Traveller's diarrhoea is a common problem among travellers, typically caused by the consumption of contaminated food or water. Predominantly caused by bacteria.
Prevention strategies include careful selection of food and beverages, though these are not fail-safe. Prophylactic antibiotics are not recommended for most travellers.
Management is self-diagnosis while still travelling, followed by hydration, medicine for symptom relief, and possibly, antibiotics. Antibiotic therapy is generally reserved for moderate to severe infections.
In healthy patients, resolution is typically within 3 to 5 days even without antibiotic treatment.
Traveller's diarrhoea (TD) is defined as ≥3 unformed stools in 24 hours accompanied by at least 1 of the following: fever, nausea, vomiting, cramps, tenesmus, or bloody stools (dysentery) during a trip abroad, typically to a low- or middle-income country. It is usually a benign self-limited illness lasting 3 to 5 days.
History and exam
Key diagnostic factors
- presence of risk factors
- diarrhoea (with or without tenesmus), cramping, nausea, and vomiting
- dysentery (blood and fever)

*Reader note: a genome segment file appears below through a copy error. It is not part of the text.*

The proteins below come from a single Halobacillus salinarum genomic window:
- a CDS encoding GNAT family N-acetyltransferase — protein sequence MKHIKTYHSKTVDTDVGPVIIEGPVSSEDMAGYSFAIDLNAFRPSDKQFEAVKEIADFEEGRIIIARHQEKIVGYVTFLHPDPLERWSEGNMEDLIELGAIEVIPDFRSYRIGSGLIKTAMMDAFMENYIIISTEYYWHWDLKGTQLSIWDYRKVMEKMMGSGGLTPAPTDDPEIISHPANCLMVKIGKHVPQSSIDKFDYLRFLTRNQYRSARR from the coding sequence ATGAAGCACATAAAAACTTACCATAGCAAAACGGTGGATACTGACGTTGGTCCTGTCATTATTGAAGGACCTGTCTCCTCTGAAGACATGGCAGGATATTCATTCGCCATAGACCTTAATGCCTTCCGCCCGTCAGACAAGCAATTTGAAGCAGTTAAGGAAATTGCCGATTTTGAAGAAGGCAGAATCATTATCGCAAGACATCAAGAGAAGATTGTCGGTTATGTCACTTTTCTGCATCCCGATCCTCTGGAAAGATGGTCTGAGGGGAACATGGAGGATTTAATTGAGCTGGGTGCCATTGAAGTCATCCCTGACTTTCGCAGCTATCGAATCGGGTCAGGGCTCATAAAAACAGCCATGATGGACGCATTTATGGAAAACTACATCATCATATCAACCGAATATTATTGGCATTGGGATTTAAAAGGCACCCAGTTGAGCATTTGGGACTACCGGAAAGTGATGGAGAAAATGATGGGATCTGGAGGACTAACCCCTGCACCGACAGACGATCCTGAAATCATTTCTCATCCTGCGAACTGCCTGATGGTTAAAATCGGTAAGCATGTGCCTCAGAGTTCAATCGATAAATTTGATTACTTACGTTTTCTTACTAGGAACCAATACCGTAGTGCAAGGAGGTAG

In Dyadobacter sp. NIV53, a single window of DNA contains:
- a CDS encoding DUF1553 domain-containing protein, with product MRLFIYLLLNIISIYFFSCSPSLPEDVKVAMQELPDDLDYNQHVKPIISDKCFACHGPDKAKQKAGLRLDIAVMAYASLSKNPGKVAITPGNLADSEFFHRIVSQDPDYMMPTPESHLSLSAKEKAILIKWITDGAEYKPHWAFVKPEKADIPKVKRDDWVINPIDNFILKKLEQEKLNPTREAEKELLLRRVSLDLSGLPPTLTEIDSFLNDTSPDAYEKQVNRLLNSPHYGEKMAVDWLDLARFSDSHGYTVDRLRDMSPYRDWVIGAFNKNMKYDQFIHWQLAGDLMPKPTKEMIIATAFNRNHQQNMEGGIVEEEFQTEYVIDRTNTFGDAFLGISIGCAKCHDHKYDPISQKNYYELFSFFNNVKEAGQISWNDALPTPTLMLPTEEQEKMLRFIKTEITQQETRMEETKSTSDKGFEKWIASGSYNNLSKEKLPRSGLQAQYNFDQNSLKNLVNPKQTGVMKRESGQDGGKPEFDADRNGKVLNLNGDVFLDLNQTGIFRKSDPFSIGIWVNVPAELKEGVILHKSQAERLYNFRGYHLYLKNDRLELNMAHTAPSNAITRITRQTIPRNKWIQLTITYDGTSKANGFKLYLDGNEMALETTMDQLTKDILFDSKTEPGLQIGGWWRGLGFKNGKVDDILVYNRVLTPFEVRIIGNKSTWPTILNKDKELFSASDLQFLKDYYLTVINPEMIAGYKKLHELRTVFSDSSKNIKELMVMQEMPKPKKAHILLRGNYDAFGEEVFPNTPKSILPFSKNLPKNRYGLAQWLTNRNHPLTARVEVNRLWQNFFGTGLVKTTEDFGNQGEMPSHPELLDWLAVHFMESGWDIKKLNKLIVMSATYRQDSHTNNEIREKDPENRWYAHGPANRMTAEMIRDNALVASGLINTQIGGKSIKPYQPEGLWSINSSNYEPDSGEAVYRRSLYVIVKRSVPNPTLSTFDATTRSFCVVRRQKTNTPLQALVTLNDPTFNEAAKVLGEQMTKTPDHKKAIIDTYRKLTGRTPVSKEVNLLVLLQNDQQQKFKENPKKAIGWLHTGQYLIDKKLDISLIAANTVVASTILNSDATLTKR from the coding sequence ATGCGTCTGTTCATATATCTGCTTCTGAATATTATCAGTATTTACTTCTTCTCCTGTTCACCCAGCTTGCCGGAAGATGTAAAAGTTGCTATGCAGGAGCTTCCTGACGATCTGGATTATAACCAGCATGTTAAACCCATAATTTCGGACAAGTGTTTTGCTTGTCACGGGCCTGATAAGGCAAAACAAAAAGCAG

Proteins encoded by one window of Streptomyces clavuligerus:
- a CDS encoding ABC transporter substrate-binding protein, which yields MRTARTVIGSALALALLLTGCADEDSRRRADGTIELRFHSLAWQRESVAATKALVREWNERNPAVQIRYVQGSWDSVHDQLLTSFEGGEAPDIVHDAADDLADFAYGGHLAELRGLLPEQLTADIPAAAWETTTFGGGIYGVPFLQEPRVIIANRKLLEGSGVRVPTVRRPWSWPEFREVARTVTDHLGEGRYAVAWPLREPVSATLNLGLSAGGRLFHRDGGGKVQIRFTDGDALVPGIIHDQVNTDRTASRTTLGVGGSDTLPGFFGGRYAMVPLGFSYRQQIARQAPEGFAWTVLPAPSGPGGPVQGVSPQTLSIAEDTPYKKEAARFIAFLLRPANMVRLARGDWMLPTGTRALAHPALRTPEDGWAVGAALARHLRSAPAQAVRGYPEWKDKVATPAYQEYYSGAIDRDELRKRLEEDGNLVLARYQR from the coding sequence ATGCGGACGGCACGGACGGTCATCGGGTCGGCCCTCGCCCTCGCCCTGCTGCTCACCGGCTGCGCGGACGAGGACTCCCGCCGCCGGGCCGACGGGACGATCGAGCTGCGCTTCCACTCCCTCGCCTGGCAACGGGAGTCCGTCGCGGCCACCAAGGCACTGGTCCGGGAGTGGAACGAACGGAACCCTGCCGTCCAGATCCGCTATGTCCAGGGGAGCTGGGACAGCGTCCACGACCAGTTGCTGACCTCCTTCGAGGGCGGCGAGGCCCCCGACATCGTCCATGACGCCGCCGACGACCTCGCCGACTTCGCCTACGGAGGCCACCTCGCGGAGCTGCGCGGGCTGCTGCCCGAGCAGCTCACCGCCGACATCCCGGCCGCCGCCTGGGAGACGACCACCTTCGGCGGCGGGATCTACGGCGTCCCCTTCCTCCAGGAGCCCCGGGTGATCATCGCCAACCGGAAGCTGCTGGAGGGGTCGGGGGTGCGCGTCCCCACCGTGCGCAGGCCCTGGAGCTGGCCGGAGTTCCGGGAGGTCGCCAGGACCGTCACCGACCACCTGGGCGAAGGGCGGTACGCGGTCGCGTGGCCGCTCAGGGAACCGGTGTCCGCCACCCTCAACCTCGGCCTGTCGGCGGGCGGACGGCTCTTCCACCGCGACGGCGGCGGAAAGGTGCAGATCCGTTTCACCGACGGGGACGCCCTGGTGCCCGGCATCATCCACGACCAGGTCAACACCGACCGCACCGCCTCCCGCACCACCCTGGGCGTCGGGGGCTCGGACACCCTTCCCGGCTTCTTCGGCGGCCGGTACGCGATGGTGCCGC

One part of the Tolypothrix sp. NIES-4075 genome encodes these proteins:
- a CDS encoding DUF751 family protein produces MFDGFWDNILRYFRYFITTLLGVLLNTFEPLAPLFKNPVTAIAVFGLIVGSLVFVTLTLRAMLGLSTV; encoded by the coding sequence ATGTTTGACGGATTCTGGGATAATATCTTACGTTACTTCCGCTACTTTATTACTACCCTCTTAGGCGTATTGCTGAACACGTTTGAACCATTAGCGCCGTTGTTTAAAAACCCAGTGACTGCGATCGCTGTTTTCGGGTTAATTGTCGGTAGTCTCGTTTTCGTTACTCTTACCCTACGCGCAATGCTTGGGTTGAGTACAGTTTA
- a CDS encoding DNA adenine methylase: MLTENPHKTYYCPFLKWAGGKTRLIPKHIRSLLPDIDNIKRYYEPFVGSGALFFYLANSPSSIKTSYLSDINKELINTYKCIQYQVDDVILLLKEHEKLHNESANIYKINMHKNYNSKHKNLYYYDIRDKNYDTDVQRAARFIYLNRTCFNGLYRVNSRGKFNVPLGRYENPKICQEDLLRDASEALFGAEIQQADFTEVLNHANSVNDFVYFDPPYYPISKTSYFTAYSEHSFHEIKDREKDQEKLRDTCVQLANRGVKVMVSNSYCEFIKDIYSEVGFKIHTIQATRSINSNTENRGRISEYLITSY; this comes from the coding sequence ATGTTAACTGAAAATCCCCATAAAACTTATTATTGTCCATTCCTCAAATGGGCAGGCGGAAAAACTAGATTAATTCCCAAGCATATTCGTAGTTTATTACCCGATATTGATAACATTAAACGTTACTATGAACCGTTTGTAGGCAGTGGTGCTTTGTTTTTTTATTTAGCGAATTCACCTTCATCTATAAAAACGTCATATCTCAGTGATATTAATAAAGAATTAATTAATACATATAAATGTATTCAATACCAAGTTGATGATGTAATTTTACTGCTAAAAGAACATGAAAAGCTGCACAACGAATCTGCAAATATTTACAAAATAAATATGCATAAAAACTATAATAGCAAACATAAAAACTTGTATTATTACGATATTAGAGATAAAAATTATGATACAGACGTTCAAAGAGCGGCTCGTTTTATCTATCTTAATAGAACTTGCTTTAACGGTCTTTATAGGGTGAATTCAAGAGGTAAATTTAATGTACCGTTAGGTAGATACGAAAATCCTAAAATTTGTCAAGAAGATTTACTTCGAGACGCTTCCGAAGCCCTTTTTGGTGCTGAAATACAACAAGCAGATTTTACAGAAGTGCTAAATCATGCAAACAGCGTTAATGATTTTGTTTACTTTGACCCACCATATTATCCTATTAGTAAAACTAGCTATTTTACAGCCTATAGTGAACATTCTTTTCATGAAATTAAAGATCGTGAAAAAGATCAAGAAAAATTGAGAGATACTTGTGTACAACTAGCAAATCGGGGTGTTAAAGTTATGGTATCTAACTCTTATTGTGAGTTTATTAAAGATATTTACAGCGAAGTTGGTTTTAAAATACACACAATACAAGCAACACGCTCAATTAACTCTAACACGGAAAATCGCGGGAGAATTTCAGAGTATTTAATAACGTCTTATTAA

- persistent diarrhoea >14 days
Other diagnostic factors
- diarrhoea without illness
- travel to a high-risk destination
- age <30 years
- decreased stomach acidity
- prior TD susceptibility
- chronic disease, immunocompromise
- travellers with prior residence in developing country visiting friends and relatives
- travel during hot and wet seasons
1st investigations to order
- stool culture and sensitivity
- stool occult blood
- multi-pathogen molecular diagnostic (polymerase chain reaction)
- stool ova and parasite examination
Investigations to consider
- protozoal stool antigens
- Clostridium difficile stool toxin
- colonoscopy, endoscopy, and biopsy
- haematology, blood chemistries, serology
non-pregnant adults: mild diarrhoea
non-pregnant adults: moderate diarrhoea
non-pregnant adults: severe diarrhoea
- Irritable bowel syndrome
- Secondary disaccharidase (or other dietary) deficiency
- Malabsorptive conditions
- CDC Yellow Book: travelers' diarrhea
- 2017 Infectious Diseases Society of America clinical practice guidelines for the diagnosis and management of infectious diarrhea
Diarrhoea in adultsMore Patient leaflets
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